Ask anyone in the street what they can tell you about King Solomon, and almost everyone will reply that he was noted for his wisdom. Most people will also agree that Solomon is presented in the Bible not only as a wise king, but a good king. Where do these common misbeliefs originate? Was King Solomon really a prince of wisdom? Was he truly an upright, worthy person? Does he actually deserve his stature in popular imagination?
The Bible chroniclers, in fact, try to portray Solomon both ways. According to the Bible, Solomon was both wise and foolish. He is also portrayed as both an admirable figure and one completely lacking in honor and rectitude. One of the first signs of this dual approach occurs early in the Biblical account of Solomon’s reign. In the Old Testament Book of Kings, the historian notes that Solomon had scarcely ascended to the throne when his mother, Bathsheba, came to visit him. She has a request. Solomon answers, “Ask anything of me, mother, for I’ll not refuse you!” So she does. And what does Solomon do? He not only rejects his mother’s request, but does the exact opposite! She asks that Solomon’s brother be permitted to marry a certain handmaiden. But Solomon has eyes on the girl himself. So he orders that his brother be immediately put to death! [3 Kings 2:20-25 LXX].
Soon afterwards, the Bible rhapsodizes that “the wisdom of Solomon abounded exceedingly. Solomon’s wisdom went way beyond the wisdom of all the ancient prophets and philosophers, and even beyond the collected wisdom of all the wise men who ever lived in Egypt!” [3 Kings 3:1].
It’s one thing to make a statement, quite another thing to prove it. What does the Bible offer by way of proof of Solomon’s abundant wisdom? Answer: Nothing!
Yes, there is an old, old story about two women who were disputing the parentage of a baby. This tale was at least a thousand years old before the Biblical historian got hold of it. And it is of course more than possible that Solomon knew this tale and applied it to a real circumstance. But in any case, the insertion of the tale at this point [3 Kings 3:16-28] does nothing to prove that Solomon was wise. All it proves is that Solomon was an astute opportunist who had a good memory.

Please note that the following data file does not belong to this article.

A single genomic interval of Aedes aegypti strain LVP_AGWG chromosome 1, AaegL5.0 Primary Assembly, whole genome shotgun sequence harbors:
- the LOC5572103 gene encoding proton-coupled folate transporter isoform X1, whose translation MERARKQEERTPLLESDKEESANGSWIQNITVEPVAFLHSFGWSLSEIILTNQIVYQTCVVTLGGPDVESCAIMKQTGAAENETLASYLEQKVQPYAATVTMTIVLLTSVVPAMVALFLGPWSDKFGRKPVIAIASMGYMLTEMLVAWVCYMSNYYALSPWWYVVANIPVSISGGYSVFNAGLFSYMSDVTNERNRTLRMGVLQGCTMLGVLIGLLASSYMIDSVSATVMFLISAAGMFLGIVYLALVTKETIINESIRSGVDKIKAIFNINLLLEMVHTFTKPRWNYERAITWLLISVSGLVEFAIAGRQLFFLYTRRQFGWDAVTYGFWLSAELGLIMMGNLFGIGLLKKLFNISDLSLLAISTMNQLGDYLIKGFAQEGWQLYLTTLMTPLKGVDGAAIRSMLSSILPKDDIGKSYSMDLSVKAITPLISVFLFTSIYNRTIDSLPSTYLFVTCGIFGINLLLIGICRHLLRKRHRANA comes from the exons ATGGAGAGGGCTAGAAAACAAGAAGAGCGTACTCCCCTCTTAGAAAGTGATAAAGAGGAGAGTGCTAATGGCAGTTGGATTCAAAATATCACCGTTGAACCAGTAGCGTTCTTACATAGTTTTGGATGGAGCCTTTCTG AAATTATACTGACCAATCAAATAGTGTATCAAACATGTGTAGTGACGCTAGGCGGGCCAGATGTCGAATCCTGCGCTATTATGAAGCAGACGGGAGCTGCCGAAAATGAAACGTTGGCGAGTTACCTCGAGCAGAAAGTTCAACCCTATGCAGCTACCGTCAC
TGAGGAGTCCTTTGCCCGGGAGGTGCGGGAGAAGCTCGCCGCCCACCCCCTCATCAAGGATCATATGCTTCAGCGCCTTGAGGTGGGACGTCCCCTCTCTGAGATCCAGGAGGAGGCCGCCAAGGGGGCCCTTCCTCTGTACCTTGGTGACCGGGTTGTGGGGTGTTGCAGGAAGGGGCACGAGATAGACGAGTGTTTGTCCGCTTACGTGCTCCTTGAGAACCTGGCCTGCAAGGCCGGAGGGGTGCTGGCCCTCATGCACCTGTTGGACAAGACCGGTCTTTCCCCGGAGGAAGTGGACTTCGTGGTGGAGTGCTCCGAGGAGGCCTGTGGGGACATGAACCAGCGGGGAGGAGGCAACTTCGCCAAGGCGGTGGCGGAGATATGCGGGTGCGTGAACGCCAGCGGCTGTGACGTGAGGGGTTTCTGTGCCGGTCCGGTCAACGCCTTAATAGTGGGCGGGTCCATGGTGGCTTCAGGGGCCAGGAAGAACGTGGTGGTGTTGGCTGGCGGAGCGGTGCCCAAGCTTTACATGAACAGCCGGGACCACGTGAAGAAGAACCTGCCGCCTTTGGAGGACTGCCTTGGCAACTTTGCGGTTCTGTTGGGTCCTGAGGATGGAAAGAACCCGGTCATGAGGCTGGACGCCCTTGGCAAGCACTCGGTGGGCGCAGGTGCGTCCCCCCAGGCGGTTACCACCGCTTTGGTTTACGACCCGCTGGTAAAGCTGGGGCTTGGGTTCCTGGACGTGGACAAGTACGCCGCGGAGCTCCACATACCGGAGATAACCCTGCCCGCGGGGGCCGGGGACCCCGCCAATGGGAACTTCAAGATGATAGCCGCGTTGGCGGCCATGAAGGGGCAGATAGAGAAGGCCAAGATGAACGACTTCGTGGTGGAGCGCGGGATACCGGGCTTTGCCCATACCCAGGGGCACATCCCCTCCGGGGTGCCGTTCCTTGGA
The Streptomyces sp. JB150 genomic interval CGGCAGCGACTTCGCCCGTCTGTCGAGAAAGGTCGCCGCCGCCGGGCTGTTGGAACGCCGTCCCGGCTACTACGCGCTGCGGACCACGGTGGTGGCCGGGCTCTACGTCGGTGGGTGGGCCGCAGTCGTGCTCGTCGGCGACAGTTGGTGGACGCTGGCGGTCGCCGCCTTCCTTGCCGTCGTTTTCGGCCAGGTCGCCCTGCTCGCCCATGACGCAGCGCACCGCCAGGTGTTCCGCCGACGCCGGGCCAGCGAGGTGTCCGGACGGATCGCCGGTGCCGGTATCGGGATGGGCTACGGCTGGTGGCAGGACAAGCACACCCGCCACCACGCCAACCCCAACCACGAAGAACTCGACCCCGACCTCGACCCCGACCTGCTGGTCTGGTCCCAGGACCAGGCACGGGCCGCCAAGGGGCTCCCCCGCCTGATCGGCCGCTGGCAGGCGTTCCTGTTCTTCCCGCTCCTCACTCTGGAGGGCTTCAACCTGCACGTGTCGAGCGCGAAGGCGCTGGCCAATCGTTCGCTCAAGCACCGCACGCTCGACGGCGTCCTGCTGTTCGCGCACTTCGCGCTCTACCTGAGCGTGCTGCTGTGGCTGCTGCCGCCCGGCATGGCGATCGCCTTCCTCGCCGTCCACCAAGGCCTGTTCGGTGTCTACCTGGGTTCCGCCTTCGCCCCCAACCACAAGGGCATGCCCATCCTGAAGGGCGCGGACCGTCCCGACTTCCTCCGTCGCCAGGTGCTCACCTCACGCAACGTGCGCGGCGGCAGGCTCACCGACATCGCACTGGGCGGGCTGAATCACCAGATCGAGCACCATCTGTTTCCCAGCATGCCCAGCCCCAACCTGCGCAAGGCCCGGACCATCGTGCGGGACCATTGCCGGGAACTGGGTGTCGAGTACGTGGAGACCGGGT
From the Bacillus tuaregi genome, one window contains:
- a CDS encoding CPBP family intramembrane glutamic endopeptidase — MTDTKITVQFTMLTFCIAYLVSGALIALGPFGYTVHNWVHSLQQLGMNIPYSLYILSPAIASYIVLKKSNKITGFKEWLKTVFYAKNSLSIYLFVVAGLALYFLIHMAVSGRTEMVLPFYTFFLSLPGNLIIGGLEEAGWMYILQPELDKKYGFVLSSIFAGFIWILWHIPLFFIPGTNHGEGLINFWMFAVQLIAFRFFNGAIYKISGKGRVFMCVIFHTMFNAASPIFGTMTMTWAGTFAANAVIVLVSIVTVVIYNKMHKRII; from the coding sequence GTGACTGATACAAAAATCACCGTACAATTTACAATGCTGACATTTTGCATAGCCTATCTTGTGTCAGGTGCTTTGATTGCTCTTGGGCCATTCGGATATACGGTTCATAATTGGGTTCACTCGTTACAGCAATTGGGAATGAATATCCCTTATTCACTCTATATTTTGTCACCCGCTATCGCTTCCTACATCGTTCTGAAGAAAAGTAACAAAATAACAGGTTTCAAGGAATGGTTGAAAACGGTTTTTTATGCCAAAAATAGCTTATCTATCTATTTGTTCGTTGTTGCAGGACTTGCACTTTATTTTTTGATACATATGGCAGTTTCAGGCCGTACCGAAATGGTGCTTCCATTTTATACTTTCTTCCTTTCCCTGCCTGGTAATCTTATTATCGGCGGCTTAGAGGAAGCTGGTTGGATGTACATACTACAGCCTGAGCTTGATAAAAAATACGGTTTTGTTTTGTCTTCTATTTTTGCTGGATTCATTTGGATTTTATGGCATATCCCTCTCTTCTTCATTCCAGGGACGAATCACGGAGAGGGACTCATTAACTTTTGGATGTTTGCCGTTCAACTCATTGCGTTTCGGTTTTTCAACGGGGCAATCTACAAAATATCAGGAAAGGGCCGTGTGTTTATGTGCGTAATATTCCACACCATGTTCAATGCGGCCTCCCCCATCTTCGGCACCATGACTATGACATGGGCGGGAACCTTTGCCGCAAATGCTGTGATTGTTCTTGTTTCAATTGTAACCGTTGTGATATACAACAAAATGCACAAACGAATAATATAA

The rest of the lengthy Biblical account of Solomon’s reign is mostly taken up with totally extraneous bragging about how wealthy Solomon was, and how many wives he had, and how he ordered the construction of God’s Temple and his Palace and filled both with the most luxurious of appointments (most especially those in the Palace). The only hint of wisdom is provided in a brief account of the way Solomon pulled a fast one on King Hiram of Tyre by selling him “twenty towns in Galilee” for “one hundred and twenty talents of gold.” The “towns” were actually a collection of worthless hovels. Hiram was so unhappy that he changed the name of the towns to Sterile!
Towards the end of the Biblical account, the chronicler’s grovelling attitude towards Solomon undergoes an abrupt change. Suddenly Solomon is no longer God’s favored one but His enemy for “Solomon did that which is evil in the sight of the Lord.” And what was this evil? The fact that he didn’t follow in the hideously bloodthirsty footsteps of his father, King David. [3 Kings 11:8].
So rather being portrayed as unreservedly wise and good, the Bible also depicts Solomon as a stupid, callous, evil, opportunistic, self-indulgent, hedonistic tyrant.